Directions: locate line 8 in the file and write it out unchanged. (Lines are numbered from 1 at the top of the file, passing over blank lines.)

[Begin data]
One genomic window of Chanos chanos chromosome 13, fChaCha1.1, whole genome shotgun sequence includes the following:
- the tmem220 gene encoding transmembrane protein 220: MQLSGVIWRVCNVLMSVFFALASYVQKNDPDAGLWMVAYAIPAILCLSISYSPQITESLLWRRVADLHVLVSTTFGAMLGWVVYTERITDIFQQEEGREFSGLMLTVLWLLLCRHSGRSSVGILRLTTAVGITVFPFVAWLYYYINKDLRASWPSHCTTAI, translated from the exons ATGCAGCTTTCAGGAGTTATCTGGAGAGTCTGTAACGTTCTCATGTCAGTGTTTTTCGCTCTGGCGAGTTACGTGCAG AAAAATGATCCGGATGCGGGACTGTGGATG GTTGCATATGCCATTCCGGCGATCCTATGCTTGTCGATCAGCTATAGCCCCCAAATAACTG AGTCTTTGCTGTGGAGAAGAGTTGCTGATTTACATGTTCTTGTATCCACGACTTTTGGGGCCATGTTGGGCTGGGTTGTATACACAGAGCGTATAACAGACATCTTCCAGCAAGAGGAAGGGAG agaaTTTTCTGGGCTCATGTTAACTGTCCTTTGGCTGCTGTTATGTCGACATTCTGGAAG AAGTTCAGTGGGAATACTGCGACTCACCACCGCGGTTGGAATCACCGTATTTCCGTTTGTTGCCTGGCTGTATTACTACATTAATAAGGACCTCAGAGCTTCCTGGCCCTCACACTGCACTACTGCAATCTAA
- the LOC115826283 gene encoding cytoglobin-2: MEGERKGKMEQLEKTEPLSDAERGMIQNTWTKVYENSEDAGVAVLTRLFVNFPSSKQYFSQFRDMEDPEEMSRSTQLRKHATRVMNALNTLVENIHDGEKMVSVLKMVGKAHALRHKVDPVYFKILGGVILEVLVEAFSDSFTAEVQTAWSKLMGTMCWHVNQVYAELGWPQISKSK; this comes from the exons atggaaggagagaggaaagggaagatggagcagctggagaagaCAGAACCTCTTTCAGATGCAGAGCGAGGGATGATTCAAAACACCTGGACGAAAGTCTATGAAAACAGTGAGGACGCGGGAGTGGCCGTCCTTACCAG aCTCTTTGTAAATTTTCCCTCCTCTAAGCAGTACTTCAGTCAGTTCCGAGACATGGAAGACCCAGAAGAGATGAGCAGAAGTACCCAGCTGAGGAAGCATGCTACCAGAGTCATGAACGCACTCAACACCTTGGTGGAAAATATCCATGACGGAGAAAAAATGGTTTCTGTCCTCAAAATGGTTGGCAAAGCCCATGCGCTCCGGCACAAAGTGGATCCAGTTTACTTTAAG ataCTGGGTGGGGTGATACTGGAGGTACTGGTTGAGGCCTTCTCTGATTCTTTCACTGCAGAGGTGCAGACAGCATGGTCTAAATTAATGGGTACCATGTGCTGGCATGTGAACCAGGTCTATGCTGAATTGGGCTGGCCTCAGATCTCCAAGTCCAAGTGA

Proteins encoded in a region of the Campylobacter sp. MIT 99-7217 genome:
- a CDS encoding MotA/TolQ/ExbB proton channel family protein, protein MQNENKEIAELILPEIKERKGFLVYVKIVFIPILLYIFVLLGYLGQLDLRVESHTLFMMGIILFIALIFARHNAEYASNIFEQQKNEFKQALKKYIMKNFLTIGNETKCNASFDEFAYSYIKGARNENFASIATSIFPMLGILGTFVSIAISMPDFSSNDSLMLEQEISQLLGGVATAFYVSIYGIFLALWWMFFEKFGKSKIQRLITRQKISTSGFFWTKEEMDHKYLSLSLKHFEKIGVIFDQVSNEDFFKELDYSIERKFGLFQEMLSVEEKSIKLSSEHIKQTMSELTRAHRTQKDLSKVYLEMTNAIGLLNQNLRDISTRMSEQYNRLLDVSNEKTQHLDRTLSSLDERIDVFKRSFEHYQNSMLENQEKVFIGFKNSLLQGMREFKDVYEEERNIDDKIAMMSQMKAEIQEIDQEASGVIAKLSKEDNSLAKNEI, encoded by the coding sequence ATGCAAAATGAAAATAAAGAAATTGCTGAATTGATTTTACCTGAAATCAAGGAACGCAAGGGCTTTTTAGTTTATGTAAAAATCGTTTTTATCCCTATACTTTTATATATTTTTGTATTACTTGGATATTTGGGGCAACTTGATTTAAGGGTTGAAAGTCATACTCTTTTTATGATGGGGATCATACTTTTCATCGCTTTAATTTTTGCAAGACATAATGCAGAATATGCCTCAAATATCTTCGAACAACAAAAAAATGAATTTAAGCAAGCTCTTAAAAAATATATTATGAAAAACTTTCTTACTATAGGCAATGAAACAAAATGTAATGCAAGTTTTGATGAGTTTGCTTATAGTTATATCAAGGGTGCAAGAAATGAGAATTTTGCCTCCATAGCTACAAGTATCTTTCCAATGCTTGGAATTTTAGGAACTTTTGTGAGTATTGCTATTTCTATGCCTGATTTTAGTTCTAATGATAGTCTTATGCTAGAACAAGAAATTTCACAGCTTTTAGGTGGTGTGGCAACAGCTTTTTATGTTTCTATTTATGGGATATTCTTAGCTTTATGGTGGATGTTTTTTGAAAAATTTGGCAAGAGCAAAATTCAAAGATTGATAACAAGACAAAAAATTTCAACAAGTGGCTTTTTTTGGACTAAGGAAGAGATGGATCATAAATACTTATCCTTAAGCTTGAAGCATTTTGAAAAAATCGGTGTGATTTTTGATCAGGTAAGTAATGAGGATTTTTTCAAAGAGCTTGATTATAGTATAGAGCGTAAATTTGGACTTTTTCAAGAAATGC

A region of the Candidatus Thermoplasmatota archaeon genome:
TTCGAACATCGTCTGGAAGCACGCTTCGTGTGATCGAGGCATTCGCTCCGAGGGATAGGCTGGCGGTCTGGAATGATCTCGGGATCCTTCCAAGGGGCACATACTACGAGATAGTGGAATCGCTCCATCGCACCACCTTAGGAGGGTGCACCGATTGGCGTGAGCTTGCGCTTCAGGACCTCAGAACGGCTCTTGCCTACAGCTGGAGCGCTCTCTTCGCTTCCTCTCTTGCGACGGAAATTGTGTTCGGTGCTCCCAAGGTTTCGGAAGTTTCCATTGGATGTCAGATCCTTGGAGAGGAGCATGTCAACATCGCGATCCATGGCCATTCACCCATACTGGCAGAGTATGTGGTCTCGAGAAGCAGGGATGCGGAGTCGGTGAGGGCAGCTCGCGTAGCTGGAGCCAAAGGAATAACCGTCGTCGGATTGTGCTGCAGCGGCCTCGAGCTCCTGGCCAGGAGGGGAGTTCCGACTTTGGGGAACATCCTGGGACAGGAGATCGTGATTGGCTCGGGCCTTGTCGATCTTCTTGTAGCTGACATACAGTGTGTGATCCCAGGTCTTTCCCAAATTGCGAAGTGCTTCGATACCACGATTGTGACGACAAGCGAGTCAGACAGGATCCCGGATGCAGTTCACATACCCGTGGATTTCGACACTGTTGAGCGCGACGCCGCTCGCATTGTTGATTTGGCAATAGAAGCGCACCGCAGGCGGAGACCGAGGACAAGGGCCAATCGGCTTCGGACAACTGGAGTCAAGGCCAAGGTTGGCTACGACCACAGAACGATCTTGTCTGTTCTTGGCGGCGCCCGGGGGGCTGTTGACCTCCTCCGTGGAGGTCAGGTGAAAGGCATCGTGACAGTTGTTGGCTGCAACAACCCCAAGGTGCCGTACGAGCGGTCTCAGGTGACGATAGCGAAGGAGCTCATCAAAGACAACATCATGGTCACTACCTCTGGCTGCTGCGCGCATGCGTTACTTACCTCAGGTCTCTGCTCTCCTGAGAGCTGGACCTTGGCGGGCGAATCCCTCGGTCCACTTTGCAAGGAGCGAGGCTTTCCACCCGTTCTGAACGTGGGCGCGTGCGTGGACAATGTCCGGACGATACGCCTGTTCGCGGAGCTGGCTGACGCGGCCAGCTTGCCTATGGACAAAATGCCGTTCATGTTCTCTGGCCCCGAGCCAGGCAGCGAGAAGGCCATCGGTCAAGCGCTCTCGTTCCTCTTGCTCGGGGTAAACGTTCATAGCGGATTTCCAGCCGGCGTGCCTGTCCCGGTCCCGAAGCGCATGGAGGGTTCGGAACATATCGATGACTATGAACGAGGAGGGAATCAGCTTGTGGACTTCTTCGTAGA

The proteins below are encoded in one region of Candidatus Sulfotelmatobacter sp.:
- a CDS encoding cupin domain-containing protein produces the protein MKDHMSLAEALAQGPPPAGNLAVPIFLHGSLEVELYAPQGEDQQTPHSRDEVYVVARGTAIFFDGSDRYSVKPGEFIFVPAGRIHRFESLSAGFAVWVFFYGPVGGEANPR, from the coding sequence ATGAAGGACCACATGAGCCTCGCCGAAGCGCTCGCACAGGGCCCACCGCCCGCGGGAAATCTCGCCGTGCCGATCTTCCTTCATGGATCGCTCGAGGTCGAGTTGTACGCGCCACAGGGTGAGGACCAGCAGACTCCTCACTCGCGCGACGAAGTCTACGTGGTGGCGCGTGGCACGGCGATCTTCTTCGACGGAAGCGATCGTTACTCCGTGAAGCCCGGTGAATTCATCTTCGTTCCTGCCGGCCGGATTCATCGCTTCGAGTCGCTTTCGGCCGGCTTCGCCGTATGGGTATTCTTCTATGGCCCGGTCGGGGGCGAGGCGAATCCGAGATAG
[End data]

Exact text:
The proteins below are encoded in one region of Candidatus Sulfotelmatobacter sp.: